It takes a while for us humans to develop “filters” that help us deal with each other. We learn soon on that you can’t just say everything you want because sometimes there are dire consequences. Even now I often wish my guardian angel would send me this message, “ Alert! Susan, you’re about to say something really stupid!” Maybe she does but in the interest of being witty (that’s what I tell myself) I’ll say the stupid thing anyway. For the most part, though, I’ve suffered enough consequences to have roughly 889 filters in place.
Now consider children, the very little ones, before school ruins them. No filters but the pure honesty of thought and observation. Like these two instances that were burned into my brain recently.
We were at the annual family soccer game held for three whole years in a row now on the huge side yard at the home of our eldest son. As I sat cheering in my lawn chair Sierra, age 2 ½, sidled up beside me. With me sitting and her standing we were head to head and as I acknowledged her presence, I noticed her focusing in on my eyes. The angle of the sun allowed her to see the contact lense in my right eye. “Sierra, can you see that little circle in my eye?” No answer. More staring. “It’s a little lense that helps grandma see.” I smiled as she looked into the other eye as well. Time froze as she puzzled this out.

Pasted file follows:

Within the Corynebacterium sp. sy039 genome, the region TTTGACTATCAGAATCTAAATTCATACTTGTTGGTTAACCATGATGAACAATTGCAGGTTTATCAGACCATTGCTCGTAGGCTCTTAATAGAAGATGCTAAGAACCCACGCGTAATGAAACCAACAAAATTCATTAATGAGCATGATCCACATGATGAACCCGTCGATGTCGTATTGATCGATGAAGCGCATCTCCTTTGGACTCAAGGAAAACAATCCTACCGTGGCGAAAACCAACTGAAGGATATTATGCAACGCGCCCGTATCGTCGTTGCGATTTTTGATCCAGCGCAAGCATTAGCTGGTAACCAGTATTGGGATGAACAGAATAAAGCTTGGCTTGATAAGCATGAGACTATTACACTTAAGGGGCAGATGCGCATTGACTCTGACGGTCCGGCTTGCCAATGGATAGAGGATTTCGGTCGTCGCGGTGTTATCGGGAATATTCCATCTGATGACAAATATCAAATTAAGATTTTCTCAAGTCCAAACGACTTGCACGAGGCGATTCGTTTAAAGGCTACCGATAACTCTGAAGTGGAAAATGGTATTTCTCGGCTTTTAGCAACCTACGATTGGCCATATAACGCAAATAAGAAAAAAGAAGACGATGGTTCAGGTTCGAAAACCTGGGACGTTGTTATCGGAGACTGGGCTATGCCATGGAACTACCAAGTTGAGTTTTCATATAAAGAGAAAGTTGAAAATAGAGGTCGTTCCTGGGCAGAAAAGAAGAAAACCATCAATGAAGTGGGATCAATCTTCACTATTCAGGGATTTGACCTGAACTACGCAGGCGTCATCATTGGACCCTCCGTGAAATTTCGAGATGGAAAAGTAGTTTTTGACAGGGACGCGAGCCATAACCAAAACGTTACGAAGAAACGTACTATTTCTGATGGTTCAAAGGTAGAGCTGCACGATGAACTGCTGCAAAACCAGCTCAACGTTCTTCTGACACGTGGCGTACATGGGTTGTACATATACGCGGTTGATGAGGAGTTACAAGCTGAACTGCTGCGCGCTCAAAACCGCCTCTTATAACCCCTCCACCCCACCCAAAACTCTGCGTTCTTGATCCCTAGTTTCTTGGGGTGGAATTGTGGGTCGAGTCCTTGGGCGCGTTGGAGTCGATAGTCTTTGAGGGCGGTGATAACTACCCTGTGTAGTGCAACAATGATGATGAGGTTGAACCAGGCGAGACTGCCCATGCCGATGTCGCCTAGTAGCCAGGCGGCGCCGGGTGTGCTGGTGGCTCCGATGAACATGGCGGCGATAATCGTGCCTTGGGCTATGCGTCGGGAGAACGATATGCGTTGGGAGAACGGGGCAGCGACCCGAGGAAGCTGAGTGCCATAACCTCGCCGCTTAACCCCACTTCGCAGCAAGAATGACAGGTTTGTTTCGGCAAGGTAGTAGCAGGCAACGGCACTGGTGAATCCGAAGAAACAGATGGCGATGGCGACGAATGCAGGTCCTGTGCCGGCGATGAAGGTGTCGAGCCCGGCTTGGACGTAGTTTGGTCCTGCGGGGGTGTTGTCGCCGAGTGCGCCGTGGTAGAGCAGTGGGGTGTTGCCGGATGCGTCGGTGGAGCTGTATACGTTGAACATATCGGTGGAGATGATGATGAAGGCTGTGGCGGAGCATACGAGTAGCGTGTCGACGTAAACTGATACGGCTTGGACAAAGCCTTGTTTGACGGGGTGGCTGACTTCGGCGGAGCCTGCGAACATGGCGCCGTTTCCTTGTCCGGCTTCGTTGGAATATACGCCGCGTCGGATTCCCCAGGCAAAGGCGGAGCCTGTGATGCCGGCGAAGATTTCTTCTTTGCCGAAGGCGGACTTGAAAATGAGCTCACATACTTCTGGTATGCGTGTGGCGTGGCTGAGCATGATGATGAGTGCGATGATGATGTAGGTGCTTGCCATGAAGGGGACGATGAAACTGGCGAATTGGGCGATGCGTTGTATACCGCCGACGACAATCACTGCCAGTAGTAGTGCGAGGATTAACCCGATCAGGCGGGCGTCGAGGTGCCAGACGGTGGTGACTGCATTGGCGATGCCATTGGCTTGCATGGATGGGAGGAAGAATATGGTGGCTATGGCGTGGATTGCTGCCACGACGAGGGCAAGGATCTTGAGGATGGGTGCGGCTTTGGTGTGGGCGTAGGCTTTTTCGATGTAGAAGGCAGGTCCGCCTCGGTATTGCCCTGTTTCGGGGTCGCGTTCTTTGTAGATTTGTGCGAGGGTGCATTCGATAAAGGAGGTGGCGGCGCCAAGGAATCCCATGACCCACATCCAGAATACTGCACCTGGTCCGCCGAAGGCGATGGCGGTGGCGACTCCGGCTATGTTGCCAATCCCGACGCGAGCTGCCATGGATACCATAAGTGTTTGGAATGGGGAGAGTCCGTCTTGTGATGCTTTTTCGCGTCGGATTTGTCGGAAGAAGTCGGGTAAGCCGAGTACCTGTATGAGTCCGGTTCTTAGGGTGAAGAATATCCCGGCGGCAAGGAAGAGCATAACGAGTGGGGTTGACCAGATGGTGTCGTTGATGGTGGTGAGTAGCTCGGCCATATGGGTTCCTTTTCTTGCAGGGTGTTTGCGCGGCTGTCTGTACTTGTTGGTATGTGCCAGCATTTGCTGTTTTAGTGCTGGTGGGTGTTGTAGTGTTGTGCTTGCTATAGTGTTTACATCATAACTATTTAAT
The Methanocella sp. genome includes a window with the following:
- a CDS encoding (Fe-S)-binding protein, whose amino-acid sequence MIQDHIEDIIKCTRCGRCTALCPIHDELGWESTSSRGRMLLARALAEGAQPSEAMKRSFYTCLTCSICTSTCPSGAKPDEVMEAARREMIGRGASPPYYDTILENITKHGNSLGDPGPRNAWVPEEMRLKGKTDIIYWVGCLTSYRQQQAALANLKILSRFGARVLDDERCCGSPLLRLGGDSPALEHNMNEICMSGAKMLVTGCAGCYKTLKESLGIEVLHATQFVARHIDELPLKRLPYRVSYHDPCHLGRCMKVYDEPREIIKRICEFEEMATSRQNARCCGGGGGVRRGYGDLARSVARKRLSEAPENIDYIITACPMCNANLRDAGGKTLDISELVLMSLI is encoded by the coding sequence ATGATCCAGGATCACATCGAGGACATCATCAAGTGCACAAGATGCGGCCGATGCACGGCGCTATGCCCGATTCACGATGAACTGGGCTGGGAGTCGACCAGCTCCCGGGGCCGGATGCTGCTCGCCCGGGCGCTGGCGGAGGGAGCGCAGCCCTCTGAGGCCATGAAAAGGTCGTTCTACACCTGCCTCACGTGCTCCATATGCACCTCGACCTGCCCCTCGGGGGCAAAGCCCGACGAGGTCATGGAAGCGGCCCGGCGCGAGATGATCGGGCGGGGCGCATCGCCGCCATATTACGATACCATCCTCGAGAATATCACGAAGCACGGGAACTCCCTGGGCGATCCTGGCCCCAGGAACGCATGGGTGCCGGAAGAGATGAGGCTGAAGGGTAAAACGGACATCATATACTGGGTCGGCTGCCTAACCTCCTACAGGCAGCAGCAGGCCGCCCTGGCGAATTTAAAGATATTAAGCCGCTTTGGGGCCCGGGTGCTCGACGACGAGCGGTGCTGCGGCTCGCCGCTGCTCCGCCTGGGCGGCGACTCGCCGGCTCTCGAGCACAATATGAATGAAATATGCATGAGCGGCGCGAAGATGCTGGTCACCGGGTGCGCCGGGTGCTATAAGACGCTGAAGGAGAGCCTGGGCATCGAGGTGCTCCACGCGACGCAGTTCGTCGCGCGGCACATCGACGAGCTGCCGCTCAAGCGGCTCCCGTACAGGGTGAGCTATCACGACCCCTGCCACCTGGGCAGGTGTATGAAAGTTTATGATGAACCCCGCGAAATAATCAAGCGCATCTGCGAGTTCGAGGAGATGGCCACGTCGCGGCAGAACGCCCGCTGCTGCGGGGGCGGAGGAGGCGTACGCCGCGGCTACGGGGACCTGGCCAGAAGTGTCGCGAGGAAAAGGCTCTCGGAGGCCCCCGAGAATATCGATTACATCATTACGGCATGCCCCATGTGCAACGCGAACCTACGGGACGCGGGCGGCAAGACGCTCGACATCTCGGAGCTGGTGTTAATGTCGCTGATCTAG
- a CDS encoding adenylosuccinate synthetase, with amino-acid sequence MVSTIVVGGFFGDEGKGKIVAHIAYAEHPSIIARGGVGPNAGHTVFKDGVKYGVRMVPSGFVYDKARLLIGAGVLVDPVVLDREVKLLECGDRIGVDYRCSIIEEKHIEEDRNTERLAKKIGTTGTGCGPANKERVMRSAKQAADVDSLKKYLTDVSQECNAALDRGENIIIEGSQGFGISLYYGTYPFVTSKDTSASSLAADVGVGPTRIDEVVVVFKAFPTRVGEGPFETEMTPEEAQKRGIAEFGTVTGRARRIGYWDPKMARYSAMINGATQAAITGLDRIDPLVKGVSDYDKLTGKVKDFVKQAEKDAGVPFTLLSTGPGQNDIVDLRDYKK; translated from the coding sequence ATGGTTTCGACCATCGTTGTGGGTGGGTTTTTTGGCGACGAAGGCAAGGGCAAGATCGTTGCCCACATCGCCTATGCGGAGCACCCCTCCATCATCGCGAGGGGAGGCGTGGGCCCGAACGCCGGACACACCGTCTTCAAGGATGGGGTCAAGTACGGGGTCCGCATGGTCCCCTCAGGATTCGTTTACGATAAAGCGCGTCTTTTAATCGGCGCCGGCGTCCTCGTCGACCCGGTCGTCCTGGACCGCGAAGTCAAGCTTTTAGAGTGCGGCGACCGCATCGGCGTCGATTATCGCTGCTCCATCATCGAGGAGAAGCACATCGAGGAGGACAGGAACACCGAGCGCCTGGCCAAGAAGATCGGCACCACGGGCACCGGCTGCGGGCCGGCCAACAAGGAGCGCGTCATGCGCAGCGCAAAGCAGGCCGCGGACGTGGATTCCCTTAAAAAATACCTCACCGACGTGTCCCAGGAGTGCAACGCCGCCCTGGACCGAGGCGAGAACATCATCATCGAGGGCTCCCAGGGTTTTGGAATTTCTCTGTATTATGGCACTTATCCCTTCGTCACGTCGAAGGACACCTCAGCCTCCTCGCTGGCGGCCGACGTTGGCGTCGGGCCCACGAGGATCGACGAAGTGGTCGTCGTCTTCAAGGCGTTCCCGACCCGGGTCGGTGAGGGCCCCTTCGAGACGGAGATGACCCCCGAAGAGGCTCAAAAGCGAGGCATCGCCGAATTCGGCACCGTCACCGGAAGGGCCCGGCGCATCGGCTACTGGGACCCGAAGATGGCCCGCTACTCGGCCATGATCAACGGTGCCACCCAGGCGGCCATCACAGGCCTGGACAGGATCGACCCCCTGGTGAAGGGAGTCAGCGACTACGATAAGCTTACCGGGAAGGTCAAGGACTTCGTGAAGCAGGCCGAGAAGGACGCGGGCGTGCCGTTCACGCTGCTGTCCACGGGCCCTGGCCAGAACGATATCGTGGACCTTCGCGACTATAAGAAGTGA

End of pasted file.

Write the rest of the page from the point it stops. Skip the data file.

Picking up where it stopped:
Suddenly she looked up, her concentration broken. “It hurt?” she asked.
I had to chuckle. “No, it doesn't hurt.” I hugged her as I marveled at a tiny mind that would even wonder if something in my eye hurt. I just hope she doesn't try putting a marble or a Lego into her own eye in an effort to verify my claim.
Not too long after that we were at youngest son’s home by the lake. The kids were bouncing around laughing, swimming, slurping on Capri Suns and having a grand old time as were the adults. During a break in the action, right after we ate, Melodi, barely 5, jumped into my lap. Melodi is Sierra’s sister. As we chattered away I noticed, again, the laser focus. This time on my mouth. I’d been loading on the charm again, laughing away, witty as all get out, teasing her a bit.
Then my keenly observant little granddaughter leaned close as I smiled broadly. “Grandma, you have a yellow tooth,” she said.
In about a nano second wit and charm deserted me. Off into the tall weeds as I sat there feeling like Granny Ozark wondering how soon I’d need dentures. And I’d only get them if Roy Bob raised enough money selling paw paws to afford the operation. Yeesh.
Yeah, filters are a great thing. But maybe our guardian angels hold off on the alerts for the first few years. After all, they need a laugh now and then, too.
PS: Roy Bob will be in your neighborhood next weekend. Please buy some paw paws. Thank you.
Image: Danilo Rizzuti Free Digital Photos